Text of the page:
Fyrus was the first monster that I built from scratch, and he remains my favorite baddie created in the entire Legend of Zelda Cosplay Project.
Even without an epic cosplay picture, Fyrus is undoubtedly one of the coolest bosses of the Legend of Zelda franchise.
Fyrus was originally a peaceful goron patriarch named Darbus. But, corrupted by exposure to a relic known as fused shadow, he transformed into Fyrus, a flaming being of uncontrollable wrath. Chained deep in the Goron mines by his former friends, he smoldered in stasis until awoken by the Hero of Time.
Like I said earlier, Fyrus was created almost a year and a half ago, and while I had taken on simple adaptations of real creatures like wolves already, Fyrus was my first attempt at building a monster from scratch.
This had a huge impact on the way that he turned out.
At this early stage of the project my Photoshop skills were fairly rudimentary. Had I created Fyrus today, I probably would have started with a body from some other fiery creature (perhaps the Balrog seen below) and then edited it until it looked a lot like the actual boss from the game.
Image from: Geektyrant.com.[/caption]
But I didn't have the skills yet for that level of editing. I didn't know how to use a Photoshop mask or even a brush (Hey, we've all got to start somewhere). All I was really good at was using layersl.
...So I made layers!
I found as many free layered photoshop files of fire as I possibly could and then started arranging them into a recognizable form.
Anatomy of a Fire Elemental
No fire I've ever seen outside the silver screen has ever looked anything like a humanoid body. It's wispy, disorganized, and ever changing.
There are flames of all shapes, however, and some of these shapes vaguely resemble human body parts. For example, an expanding plume of flame could be a foot, and a round-ish flame could be a shoulder.
Work with me here, okay?
Assembling the flame layers I needed to create Fyrus was kind of like finding familiar shapes in clouds or constellations, but over time, I began to sort through the flames in my toolbox and assign them body parts.
I'm a Doctor of Physical Therapy by day, so I may have geeked out on this a little more than necessary. I had flames called "right deltoid," "left pectoral," "humerus," "bicep," "tricep" and more...
I then arranged these layers as though they were actual anatomical parts. In the pose I was going for, the forearm would appear in front of the biceps and triceps. Because of the rotated position of the arm, however, the deltoid (shoulder muscle) would appear in front of the triceps, but not the biceps.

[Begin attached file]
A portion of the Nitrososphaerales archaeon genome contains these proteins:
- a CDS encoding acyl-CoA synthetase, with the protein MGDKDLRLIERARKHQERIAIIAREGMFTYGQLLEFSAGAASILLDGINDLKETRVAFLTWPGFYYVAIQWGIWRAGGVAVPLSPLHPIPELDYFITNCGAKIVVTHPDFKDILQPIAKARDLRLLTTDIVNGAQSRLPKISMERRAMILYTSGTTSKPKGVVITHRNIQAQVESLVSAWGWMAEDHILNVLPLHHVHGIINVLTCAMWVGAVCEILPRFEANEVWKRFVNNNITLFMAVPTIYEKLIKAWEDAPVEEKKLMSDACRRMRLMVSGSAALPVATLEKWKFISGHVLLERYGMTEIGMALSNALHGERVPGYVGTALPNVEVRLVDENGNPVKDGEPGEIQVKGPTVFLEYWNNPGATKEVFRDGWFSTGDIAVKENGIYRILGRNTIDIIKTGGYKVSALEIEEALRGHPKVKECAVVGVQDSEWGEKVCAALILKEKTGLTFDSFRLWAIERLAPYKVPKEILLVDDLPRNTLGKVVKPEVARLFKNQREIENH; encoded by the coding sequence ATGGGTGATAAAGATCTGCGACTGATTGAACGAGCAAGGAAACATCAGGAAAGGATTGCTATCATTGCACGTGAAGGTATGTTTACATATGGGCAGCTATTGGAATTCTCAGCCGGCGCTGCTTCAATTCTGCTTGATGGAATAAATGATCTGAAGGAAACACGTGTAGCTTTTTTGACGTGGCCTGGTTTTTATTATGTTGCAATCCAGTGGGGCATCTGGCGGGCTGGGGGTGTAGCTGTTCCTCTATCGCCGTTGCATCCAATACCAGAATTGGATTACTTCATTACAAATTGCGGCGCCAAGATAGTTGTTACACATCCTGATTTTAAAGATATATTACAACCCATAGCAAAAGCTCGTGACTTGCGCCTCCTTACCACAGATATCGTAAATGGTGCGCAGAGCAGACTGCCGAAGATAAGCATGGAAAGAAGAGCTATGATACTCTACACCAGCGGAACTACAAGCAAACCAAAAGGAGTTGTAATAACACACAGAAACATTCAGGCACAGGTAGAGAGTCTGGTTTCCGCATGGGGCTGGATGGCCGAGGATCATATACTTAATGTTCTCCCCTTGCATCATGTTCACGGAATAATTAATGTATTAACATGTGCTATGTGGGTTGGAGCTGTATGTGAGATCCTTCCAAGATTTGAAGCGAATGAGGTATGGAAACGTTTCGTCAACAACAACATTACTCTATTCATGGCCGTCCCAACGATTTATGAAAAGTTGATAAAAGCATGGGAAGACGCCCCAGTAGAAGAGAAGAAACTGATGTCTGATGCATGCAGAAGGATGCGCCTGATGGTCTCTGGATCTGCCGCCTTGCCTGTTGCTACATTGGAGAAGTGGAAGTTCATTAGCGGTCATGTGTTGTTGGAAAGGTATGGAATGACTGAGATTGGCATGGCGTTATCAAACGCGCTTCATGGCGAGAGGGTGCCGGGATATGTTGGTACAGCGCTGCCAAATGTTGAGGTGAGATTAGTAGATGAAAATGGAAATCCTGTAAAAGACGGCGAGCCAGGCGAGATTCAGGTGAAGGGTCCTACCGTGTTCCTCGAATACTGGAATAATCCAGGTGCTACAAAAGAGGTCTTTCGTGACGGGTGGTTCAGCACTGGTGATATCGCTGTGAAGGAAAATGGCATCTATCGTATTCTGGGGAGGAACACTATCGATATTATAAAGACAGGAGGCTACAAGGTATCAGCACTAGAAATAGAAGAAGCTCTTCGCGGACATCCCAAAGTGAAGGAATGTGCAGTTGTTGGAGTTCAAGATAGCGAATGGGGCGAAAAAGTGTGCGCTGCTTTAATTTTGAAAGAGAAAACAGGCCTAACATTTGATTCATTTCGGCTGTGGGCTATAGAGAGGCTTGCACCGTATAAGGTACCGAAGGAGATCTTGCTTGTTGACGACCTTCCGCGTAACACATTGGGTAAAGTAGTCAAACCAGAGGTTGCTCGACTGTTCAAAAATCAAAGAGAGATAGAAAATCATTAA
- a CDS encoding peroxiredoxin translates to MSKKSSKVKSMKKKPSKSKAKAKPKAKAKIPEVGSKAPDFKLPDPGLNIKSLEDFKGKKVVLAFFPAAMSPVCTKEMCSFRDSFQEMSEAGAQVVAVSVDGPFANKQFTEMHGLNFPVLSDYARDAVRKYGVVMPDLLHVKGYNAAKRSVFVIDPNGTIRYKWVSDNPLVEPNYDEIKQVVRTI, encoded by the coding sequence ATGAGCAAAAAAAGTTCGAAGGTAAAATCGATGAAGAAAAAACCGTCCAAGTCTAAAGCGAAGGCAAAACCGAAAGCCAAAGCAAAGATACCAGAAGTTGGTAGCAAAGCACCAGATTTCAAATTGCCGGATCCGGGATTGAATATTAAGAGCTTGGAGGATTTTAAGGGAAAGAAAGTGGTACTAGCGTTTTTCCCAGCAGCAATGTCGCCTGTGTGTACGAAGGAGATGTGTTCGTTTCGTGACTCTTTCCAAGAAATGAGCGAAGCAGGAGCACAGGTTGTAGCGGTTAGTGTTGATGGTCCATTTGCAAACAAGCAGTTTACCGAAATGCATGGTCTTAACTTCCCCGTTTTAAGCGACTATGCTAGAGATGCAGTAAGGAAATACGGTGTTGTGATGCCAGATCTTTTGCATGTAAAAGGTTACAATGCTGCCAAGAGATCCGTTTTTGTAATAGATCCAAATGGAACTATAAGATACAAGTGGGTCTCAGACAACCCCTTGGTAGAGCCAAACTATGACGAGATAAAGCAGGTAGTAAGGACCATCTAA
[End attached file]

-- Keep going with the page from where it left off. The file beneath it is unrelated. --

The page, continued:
If that's confusing, then just take my word for it—arranging all of the fiery "muscles" on top of each other in the correct order gradually began to make the flame look like a familiar, recognizable, and even believable body.
As I was assembling Fyrus, I discovered by accident that the upper part of the flames I had chosen for a chest had some skull-like qualities.
Not seeing it? I'll be honest...it took a bit of imagination. But...I added a few more teeth and a couple of eyes, and a face was born!
Tying Back to the Game
At this point, I had taken a lot of artistic liberties with the actual Twilight Princess monster. In the game, Fyrus is a transformed Goron and has a very substantial body which appeared to be covered in molten rock. He's so heavy the ground even shakes when he walks.
What I had created with my limited Photoshop skills was quite different—an elemental creature of flame.
In order to tie my Fyrus back to the Twilight Princess Fyrus, everything else about the picture needed to be spot on accurate.
First, I gave my fire demon the shackles and chains Fyrus wields in the game.
I also created a shining jewel to put on Fyrus' forehead, which is his weak spot in the battle.
And, of course, I had to get the action right. Most of the bad guys in the Legend of Zelda cosplay project were created to match cosplay pictures that already existed. The archery picture I used was taken specifically for the fyrus picture, for an accurate take on the action in the game.
Finally, I needed a large, empty, stony room for the background, with pillars for Fyrus to smash.
These kind of "boss chambers" are quite difficult to find in real life. So in this case, I actually used a video game background--in this case a Mines of Moria mod for the game Skyrim.
...so...I guess the Balrog (or at least his home) did end up in the picture after all!
This picture of Fyrus may not be perfectly game-accurate (never really the point of the project), but it still turned out as an epic action shot with a bad guy so frightening that he is my favorite of the whole project.
Just goes to show that you don't need crazy computer skills to make excellent art. Even if all you know is the layers panel on Photoshop, go out there and start creating!